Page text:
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How to Ask Someone to Take a Paternity Test Understanding the Cost: Paternity Test Fees

Understanding the Cost: Paternity Test Fees

It is important to understand that you can’t expect a set cost; paternity test fees vary depending on the type of test needed. Simple DNA tests used for your own curiosity cost far less than a court-appointed paternity test.

Paternity Test Methods

Generally, there are two methods for paternity tests-prenatal and postnatal. Each method features a selection of ways in which the DNA sample is collected. This also plays a part in the overall cost of a paternity test.

Prenatal paternity tests require a DNA sample from the fetus before it is born. Prenatal testing is high risk because it increases the risk for premature labor or miscarriage, so most courts prefer to wait until the child is born. Prenatal testing occurs in one of two ways.

  1. Amniocentesis: A long needle penetrates the pregnant mother’s abdomen and travels through the uterus and into the fetus. An ultrasound helps the doctor guide the needle to prevent injuring the fetus’s delicate organs like the eyes or heart.
  2. Chorionic Villus Sampling: IV tubing passes through the vagina and into the uterus. Inside the uterus, a scraping of the placenta is taken. The uterus contains tissue from the same egg as the fetus. CVS testing protects the fetus, but infection, miscarriage and premature labor remain risks.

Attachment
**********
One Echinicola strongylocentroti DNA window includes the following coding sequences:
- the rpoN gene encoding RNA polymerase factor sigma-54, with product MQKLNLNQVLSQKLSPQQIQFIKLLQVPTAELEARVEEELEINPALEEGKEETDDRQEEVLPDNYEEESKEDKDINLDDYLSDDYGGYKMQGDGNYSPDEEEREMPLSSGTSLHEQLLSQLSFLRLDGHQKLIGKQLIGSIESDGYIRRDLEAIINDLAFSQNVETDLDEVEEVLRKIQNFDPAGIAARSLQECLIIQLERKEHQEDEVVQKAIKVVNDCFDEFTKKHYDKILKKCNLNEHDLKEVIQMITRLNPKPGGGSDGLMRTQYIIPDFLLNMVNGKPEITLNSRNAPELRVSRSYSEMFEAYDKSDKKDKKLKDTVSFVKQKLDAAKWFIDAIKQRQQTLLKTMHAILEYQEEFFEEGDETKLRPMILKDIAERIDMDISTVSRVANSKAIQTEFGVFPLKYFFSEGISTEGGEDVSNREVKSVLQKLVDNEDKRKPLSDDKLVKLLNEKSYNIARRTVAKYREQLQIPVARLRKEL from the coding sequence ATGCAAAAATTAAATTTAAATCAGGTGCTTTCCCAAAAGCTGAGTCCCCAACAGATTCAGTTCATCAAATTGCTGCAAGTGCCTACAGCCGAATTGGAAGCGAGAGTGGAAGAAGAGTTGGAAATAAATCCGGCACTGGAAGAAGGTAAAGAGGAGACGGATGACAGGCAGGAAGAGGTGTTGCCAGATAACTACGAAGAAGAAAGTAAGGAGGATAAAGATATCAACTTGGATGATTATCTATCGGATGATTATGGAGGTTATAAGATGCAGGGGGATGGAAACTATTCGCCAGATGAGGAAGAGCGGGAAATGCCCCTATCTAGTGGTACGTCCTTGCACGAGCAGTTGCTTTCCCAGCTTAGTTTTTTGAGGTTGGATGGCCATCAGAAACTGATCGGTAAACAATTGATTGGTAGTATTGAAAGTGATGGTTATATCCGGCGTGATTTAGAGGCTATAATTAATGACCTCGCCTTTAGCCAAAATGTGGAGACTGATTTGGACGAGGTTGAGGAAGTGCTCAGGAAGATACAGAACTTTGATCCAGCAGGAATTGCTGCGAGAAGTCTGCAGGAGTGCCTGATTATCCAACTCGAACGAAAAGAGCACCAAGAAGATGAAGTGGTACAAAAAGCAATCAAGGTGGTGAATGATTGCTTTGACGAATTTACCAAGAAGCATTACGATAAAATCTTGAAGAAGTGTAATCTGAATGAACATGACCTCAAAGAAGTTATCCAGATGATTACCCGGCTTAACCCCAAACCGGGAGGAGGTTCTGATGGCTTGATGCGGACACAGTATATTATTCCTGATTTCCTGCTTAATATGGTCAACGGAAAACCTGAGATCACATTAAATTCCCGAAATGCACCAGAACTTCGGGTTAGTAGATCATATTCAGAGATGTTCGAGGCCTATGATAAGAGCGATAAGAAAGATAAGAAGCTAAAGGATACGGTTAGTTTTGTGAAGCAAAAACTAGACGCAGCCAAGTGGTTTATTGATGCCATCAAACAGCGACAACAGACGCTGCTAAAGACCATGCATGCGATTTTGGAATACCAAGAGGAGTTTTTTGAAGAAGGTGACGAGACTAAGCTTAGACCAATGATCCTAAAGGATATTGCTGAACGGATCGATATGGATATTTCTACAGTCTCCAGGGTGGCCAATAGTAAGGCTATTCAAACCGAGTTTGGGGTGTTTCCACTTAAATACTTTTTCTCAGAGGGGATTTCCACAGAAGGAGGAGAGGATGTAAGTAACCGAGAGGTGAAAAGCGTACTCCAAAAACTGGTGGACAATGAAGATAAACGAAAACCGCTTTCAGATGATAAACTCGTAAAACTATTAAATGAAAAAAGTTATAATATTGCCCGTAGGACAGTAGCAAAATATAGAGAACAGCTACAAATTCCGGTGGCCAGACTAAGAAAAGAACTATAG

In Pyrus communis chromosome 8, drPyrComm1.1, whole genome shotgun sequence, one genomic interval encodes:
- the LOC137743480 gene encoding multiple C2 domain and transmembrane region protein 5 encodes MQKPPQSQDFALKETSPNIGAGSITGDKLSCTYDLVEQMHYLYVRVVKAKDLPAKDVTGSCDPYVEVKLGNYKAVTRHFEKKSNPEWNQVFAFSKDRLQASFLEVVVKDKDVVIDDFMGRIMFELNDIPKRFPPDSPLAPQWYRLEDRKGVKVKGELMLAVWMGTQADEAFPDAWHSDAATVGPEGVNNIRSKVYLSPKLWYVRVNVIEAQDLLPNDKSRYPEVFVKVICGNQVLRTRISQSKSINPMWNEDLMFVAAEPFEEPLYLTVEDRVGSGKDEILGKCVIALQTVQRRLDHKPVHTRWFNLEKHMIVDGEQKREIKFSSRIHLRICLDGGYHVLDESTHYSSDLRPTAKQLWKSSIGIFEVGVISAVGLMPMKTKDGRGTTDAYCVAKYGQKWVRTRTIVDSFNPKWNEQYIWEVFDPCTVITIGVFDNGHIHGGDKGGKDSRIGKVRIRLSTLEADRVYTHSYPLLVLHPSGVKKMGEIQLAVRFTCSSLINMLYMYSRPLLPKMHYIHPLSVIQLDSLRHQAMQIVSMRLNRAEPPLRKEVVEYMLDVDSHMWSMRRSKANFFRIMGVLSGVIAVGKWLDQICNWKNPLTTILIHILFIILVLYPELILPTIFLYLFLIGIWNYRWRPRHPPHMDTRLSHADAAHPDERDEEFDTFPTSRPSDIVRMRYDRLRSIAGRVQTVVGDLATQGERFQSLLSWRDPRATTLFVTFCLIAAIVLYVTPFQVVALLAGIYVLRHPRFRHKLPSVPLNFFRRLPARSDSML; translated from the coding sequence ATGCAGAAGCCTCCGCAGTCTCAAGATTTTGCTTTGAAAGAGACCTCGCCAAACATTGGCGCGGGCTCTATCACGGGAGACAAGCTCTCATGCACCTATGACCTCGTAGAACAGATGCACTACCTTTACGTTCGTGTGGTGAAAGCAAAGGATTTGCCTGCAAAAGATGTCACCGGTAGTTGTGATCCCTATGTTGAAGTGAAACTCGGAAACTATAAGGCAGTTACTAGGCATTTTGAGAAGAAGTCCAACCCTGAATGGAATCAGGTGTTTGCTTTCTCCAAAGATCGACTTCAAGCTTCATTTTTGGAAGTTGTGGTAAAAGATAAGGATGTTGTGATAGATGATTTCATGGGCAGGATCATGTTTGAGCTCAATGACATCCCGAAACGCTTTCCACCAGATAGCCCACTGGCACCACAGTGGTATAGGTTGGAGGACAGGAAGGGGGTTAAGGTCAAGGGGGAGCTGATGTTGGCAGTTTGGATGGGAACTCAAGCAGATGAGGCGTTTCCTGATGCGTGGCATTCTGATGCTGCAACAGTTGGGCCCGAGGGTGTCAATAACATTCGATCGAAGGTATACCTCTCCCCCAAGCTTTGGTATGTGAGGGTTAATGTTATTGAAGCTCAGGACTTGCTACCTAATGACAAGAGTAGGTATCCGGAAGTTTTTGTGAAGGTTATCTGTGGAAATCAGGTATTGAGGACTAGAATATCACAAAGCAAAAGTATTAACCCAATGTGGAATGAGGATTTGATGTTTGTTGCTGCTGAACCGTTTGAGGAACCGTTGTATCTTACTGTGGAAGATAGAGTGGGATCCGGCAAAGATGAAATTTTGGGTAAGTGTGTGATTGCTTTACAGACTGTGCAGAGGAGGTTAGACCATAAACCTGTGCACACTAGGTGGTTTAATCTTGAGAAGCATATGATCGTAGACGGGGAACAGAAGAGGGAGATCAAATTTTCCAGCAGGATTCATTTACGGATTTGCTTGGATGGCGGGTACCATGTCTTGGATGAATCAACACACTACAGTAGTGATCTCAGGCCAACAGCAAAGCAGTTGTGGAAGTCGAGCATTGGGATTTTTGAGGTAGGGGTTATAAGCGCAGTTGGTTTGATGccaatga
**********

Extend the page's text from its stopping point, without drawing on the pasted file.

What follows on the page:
Because the riskier procedures increase risk and medical cost, paternity test procedures of this nature require OB/GYN approval. Only in rare occasions will a prenatal paternity test happen.

Postnatal Paternity Test

Postnatal testing has a lower cost; paternity test procedures offer less risk. Typically, typically only labs charge fees saving you money. Expect six methods for DNA sample collection.

  • Blood sample collection
  • Cheek swab
  • Hair sample
  • Semen sample
  • Skin scraping
  • Umbilical cord sample

For the infant, an umbilical cord sample is easiest and the least painful. With children, hair samples or skin scrapings effectively capture DNA without causing them pain.

Most adult males will have blood drawn for court ordered tests. These blood samples are drawn at a local medical office or lab. Contact the American Pregnancy Association for the location of court-approved facilities near you.

Home paternity tests include swabs that you use to scrape cells from the inside of your cheek. This is the least invasive manner for an adult. Remember that home testing is not admissible in court.

Cost of Paternity Testing

Expect a prenatal DNA test to cost well over $500 for the lab testing plus the fees of the ultrasound technician and OB/GYN visit. Expect to pay approximately $300 for the amniocentesis, $200 for the ultrasound and upwards of $1,000 for Chorionic Villus Sampling. This is a high cost. Paternity test procedures generally are not covered by insurance, though it never hurts to try.

Postnatal paternity testing is more affordable. Lab fees range from $300 for home testing to $1,000 for expedited legal DNA tests. It is best to avoid expedited testing because of the cost. Paternity test results return in two weeks, usually, so the wait isn’t bad. The sample collection costs less than $100.

If you must foot the entire cost, paternity test postnatal methods remain the best choice. Make sure you leave time for the lab testing and you will save money.